From mortgage interest deductions to closing cost write-offs, find out the tax relief benefits for homeowners.
Buying your first home is a huge step. When you leave the world of renting behind, you begin building equity in real estate. And Uncle Sam is standing by to help ease the pain of high mortgage payments.
The deductions available to you as a homeowner will likely reduce your tax bill substantially. And, if you have been claiming the standard deduction up until now, the extra write-offs from owning a home almost certainly will make you an itemizer. Suddenly, the state taxes you pay and your charitable gifts will earn tax-saving deductions, too.
Mortgage interest. For most people, the biggest tax break from owning a home comes from deducting mortgage interest. You can deduct interest on up to $1 million of debt used to acquire your home. Your lender will send you Form 1098 in January listing the mortgage interest you paid during the previous year. That is the amount you deduct on Schedule A. Be sure the 1098 includes any interest you paid from the date you closed on the home to the end of that month. This amount is listed on your settlement sheet for the home purchase. You can deduct it even if the lender does not include it on the Form 1098. If you are in the 25% tax bracket, deducting the interest basically means Uncle Sam is paying 25% of it for you. A $1,000 deduction will reduce your tax bill by $250.
Points. When you buy a house, you usually have to pay "points" to the lender to get your mortgage. This charge is usually a percentage of the loan amount. If the loan is secured by your home and the number of points you pay is typical for your area, the points are deductible as interest if you paid enough cash at closing -- via your down payment, for example -- to cover the points. For example, if you paid two points on a $300,000 mortgage -- $6,000 -- you can deduct the points as long as you put at least $6,000 into the deal. And, believe it or not, you get to deduct the points even if you persuaded the seller to pay them for you as part of the deal. The deductible amount should be shown on your 1098 form. (A different rule applies if you pay points to refinance a mortgage. In that case, the expense must be gradually written off over the life of the new loan – 1/30th a year on a 30-year loan, for example. And it’s up to you to remember to take the deduction each year. The lender will not remind you.) Real-estate taxes. You can deduct the local property taxes you pay each year, too. The amount may be shown on a form you receive from your lender, if you pay your taxes through an escrow account. If you pay them directly to the municipality, though, check your records or your checkbook registry.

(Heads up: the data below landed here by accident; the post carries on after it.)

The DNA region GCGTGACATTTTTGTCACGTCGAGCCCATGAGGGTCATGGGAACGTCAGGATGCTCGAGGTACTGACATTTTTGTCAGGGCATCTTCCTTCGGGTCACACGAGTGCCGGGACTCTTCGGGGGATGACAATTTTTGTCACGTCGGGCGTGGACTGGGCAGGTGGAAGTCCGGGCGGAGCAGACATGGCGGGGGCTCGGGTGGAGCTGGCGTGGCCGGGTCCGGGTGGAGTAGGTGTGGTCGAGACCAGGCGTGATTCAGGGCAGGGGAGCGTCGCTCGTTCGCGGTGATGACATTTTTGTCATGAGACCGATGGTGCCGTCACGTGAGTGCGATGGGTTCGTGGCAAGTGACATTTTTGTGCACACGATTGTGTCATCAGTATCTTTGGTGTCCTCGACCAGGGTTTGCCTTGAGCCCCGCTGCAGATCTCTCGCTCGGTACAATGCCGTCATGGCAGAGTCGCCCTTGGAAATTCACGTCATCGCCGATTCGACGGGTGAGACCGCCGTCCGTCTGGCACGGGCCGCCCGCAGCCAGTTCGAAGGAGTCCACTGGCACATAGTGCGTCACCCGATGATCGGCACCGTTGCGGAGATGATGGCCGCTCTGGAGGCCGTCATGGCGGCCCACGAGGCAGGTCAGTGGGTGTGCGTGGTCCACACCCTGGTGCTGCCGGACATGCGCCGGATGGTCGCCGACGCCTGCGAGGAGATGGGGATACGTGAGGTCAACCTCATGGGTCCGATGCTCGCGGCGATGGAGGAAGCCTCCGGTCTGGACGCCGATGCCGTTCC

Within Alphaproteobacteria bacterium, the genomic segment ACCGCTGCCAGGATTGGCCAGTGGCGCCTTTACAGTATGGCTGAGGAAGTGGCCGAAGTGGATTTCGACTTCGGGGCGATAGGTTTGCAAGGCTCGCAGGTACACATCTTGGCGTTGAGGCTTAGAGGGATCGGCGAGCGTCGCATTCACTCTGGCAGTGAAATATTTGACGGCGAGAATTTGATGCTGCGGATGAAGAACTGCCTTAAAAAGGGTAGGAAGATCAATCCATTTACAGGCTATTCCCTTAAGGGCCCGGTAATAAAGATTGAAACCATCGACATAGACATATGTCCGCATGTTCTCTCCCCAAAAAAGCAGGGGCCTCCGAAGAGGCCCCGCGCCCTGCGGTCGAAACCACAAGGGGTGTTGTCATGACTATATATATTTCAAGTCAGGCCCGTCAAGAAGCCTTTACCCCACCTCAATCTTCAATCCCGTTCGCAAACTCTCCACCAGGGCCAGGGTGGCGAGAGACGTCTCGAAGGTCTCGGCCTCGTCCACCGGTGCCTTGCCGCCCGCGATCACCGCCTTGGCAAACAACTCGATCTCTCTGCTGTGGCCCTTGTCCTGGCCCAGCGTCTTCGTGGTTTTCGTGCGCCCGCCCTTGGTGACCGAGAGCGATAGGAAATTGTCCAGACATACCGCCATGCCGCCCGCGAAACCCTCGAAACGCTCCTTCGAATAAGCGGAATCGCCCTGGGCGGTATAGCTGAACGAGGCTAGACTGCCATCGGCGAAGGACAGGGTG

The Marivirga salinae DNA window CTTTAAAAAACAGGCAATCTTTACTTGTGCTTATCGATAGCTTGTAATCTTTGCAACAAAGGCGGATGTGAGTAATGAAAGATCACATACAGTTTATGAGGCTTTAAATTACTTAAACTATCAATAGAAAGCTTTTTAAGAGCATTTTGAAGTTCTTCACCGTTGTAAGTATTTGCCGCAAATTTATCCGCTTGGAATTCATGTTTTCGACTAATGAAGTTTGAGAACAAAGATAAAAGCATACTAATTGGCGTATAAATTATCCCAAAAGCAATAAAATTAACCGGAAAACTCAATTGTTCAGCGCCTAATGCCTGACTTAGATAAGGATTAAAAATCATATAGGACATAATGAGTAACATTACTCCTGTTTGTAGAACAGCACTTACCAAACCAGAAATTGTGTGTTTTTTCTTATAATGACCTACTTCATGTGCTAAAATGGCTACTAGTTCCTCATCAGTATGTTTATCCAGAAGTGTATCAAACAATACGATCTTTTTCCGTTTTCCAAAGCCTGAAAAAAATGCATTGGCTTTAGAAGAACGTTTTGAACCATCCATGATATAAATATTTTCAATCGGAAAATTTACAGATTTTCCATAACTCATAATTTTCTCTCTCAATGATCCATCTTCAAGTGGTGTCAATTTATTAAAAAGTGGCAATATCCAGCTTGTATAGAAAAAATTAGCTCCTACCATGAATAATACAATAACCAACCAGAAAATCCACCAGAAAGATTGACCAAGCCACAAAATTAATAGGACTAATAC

In the year you purchase your residence, you probably reimbursed the seller for real estate taxes he or she had prepaid for time you actually owned the home. If so, that amount will be shown on your settlement sheet. But you can include this amount in your real-estate tax deduction. Note that you can't deduct payments into your escrow account as real-estate taxes. Your deposits are simply money put aside to cover future tax payments. You can deduct only the actual real-estate tax payments made during the year from the account by your lender. PMI premiums. Buyers who make a down payment of less than 20% of a home's cost usually get stuck paying premiums for private mortgage insurance (PMI), an extra fee that protects the lender if the borrower fails to repay the loan. For mortgages issued after 2006, PMI premiums paid in 2011can be deducted by home buyers. This write-off phases out as income increases above $50,000 on married filing separate returns and above $100,000 on all other returns. As it stands now, the write-off expired at the end of 2011. It is unclear whether Congress will extend it for 2012.